The Blagrave Trust is supporting Fixers, which amplifies the voices of young people through media, to work with young people across the South East. The Fixers films shine a light on issues the young people feel are affecting their daily lives.
One young person, Andrea, is from Southampton. When she was 13 years old, Andrea (not her real name) suffered abuse by her mother’s partner and other family members. It changed her personality overnight.
“I was a bright student. I was going places and would probably have got straight As. But then something changed. My mind set was totally different. After one half term break, I went back to school a completely different girl.”
Andrea, now 25 , said her experiences at home changed her into an extremely disruptive pupil. “You hate the world don’t you? Hate everything that’s around you. I think I just wanted to vent and take it out on everybody.” Andrea’s teachers bore the brunt.
“There was a lot of abuse towards the teachers,” she said. “A lot of not listening. I caused massive disruption in class. I got detentions and exclusions.”
Looking back as an adult Andrea says there seems to have been no effort by teachers to understand why she had changed personality. “The teachers weren’t actually acknowledging that I needed help. As a child you want protecting and that wasn’t happening in my case. No-one asked why a child could just change from being a happy go lucky girl to an abusive mess. Why is that happening? I think if someone had actually taken the trouble to sit down and talk to me, it could have been very different.”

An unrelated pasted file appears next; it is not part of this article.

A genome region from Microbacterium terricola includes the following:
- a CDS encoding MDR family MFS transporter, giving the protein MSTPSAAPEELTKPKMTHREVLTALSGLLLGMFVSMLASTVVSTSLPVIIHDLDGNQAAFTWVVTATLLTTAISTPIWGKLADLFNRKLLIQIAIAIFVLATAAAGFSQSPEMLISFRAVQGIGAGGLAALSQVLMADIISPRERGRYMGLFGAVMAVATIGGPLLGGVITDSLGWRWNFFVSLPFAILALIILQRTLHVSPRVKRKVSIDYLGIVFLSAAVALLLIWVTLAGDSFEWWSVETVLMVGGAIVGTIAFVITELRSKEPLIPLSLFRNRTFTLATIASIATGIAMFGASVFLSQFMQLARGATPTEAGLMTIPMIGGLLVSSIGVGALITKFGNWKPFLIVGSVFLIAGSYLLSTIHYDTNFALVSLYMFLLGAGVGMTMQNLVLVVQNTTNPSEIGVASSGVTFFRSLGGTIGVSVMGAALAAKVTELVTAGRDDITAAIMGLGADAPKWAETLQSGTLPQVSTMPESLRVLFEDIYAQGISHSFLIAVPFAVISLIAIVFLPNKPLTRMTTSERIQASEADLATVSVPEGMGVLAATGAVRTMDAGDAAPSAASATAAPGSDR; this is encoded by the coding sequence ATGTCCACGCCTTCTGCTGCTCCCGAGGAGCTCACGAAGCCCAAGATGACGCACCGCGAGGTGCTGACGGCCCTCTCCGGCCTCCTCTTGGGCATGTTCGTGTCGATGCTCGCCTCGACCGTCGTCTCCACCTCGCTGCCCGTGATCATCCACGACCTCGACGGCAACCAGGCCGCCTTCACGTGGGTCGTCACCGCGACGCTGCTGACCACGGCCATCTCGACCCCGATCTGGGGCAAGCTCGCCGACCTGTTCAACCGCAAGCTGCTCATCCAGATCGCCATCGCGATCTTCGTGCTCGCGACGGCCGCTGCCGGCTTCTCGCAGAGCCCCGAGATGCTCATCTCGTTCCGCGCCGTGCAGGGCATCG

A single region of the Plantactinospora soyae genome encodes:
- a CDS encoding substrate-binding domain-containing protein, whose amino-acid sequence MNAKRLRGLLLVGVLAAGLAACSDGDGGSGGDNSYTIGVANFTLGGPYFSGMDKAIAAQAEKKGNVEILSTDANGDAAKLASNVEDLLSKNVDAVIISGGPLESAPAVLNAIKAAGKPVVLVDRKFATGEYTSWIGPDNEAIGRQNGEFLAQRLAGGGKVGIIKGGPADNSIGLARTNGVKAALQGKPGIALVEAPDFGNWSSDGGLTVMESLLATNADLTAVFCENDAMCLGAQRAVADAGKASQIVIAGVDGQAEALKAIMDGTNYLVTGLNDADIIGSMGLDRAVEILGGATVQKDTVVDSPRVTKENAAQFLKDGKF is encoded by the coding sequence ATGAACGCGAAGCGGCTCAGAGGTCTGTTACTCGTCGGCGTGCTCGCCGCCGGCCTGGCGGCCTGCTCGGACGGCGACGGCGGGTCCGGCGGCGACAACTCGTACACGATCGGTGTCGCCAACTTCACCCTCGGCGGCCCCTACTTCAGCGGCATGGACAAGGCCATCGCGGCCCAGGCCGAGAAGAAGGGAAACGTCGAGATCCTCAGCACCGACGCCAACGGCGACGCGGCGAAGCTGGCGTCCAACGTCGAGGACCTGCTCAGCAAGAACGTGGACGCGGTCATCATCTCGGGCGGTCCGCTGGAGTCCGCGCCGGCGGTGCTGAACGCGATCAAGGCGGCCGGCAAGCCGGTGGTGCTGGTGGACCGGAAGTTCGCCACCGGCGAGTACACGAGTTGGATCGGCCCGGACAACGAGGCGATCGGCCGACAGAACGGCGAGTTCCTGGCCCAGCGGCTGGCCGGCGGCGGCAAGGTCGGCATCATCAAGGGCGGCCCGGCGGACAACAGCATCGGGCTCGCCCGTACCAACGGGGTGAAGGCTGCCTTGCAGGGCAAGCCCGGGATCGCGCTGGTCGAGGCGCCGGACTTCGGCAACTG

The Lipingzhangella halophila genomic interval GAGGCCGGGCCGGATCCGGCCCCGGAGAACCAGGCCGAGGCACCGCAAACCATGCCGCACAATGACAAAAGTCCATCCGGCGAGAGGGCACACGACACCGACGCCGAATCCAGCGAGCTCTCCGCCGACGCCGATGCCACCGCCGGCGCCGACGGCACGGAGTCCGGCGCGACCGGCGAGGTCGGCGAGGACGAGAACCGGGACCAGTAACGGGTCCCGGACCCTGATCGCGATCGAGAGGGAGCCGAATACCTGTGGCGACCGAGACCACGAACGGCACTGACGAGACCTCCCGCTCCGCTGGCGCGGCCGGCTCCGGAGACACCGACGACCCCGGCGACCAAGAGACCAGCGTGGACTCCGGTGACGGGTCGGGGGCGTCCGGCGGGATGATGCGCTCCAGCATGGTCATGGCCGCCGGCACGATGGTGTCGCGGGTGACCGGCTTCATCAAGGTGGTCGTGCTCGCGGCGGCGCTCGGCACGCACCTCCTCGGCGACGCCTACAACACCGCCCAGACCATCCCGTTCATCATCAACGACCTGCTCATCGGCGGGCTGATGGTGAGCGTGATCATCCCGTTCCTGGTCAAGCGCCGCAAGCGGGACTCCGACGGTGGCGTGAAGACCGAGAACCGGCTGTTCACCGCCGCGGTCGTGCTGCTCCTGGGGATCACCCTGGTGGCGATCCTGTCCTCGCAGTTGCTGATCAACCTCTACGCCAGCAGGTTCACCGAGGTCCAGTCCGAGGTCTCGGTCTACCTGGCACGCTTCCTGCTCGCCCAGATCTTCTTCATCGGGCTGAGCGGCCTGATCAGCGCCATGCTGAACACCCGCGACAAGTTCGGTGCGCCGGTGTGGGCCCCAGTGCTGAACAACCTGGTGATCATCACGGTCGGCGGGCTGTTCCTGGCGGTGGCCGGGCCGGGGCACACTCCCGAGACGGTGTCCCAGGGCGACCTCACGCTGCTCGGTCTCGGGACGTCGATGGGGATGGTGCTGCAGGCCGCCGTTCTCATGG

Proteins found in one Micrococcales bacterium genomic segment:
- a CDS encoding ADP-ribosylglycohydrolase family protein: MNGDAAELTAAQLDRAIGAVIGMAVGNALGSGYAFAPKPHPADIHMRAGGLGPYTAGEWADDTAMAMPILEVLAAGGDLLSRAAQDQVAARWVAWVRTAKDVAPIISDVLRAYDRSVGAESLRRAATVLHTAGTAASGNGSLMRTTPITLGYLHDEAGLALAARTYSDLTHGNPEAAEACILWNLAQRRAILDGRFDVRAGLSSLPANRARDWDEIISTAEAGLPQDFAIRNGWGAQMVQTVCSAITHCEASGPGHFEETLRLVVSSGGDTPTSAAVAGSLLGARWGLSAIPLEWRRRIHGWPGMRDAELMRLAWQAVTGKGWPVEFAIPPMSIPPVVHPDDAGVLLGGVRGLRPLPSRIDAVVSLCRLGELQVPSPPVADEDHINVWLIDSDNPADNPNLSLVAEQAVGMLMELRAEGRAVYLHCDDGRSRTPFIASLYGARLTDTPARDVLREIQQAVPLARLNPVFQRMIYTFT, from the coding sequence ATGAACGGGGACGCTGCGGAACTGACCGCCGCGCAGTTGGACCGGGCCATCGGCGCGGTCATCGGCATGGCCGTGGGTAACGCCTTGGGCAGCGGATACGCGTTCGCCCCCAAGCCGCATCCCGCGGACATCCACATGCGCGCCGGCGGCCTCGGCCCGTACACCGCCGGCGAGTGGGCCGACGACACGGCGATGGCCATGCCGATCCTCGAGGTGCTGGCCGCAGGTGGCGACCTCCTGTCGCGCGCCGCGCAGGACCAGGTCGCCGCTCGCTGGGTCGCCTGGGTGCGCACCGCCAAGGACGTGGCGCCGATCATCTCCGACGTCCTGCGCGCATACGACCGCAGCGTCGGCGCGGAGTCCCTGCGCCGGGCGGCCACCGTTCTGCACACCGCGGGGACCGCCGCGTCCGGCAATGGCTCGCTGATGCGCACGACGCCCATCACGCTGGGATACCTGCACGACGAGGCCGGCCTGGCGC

Fixers has helped Andrea make a film loosely based on her own experiences. She hopes it will encourage children to speak out if there’s something bad going on at home, but the main target is teachers. She explains: “The main message to teachers is to listen. If bad behaviour needs a detention or whatever then fair enough. But at the same time talk to them. Find out why they’re doing what they’re doing.” Andrea eventually told a teacher she trusted what she was going through, and was soon taken into foster care. “People need to ask why a student who was okay is suddenly so different,” she says. “Ask them – are you okay? Sometimes that’s all they need.”
Fixers works with young people aged 16-25 across the UK by providing them with professional resources to help them campaign on issues they feel strongly about.